1
$\begingroup$

I'm recently reading the paper about digital fountain code "LT Codes" by M. Luby. There is a statement seems simple with the author "The probability a random walk of length $k$ deviates form its mean by more than $\text{ln}(k/\delta)\sqrt{k}$ is at most $\delta$".

Let me describe this in math formulation. Suppose $X_1, X_2, ..., X_k$ is mutually independent identically distributed, and $$\text{Pr}(X_i)=\begin{cases} \frac12,&X_i=\pm1\\0, &\text{else}\end{cases}$$

consider a sum of $X_i$,$S_k=\sum_{i=1}^k X_i$ .
Then there is a bound of probability: $$\text{Pr}\{\max\limits_{1\le{i}\le{k}}|S_i|\gt \text{ln}(k/\delta)\sqrt{k}\}\le{\delta}$$

There's not much material about random walk i can obtain. Please someone show me the proof of the statement. Thanks very much!

$\endgroup$
1
$\begingroup$

Kolmogorov's inequality yields more, namely, the upper bound $1/(\ln(k/\delta))^2$.

This is less than $\delta$ for every $\delta$ in $(0,1)$, for every $k\geqslant\exp(1/\sqrt{\delta})$.

$\endgroup$
  • $\begingroup$ Moreoever, maybe you could tell me the textbook or some material of random walk, from which i can find a original proof. Thank you so much :D $\endgroup$ – robit Nov 13 '13 at 12:31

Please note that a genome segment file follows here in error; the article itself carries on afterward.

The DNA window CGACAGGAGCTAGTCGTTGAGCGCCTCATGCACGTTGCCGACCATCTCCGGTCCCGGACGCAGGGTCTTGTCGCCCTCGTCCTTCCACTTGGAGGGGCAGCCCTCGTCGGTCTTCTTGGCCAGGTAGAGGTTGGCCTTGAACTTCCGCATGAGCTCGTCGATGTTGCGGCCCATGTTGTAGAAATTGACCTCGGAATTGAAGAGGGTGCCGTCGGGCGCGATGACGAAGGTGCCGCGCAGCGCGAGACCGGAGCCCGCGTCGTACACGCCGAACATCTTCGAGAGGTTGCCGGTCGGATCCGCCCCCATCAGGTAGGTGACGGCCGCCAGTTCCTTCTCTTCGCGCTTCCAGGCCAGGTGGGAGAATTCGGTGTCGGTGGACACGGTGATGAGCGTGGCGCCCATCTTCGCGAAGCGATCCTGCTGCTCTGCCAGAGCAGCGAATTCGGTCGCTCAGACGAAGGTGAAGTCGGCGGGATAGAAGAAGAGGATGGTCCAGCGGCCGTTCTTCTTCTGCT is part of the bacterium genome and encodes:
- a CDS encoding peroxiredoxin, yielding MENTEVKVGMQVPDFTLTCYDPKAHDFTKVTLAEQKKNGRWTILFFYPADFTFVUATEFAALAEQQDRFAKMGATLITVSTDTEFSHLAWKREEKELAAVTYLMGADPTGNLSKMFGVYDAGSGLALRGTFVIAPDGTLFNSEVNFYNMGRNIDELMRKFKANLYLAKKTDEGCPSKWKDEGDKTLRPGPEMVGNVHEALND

1
$\begingroup$

There are a lot maximal inequalities like this. You can see: Bernstein inequality

Once you have Bernstein you can proof the following:

There are $c_1, c_2 >0 $ such that $$ \frac{c_1exp(-k_{n}^{2}/2)}{k_n} \le P(\max\limits_{1\le{i}\le{n}}|S_i|\ge \sqrt{n}k_n) \le \frac{c_2exp(-k_{n}^{2}/2)}{k_n} $$

If $k_n = o(n^{\frac{1}{6}})$.

The proof, as I said, makes use of Bernstein and the Local Limit Theorem. First you proof a similar statement to $S_n$ and then use that $P(\max\limits_{1\le{i}\le{n}}|S_i|\ge a) \le 4P(S_n \ge a)$ and the fact that $ \{S_n \ge a\} \subset \{\max\limits_{1\le{i}\le{n}}|S_i|\ge a\}$ to get the result.

Note that $log(n/\delta) = o(n^{\frac{1}{6}})$ and you can use $\sqrt{log(n/\delta)}$ instead of $log(n/\delta)$ to get "exactly" what you want.

I can show you all the details if you want. But you can see this reference: Limit Theorems of Probability Theory - Pál Révész

Hope this can help!

$\endgroup$

Your Answer

By clicking “Post Your Answer”, you agree to our terms of service, privacy policy and cookie policy

Not the answer you're looking for? Browse other questions tagged or ask your own question.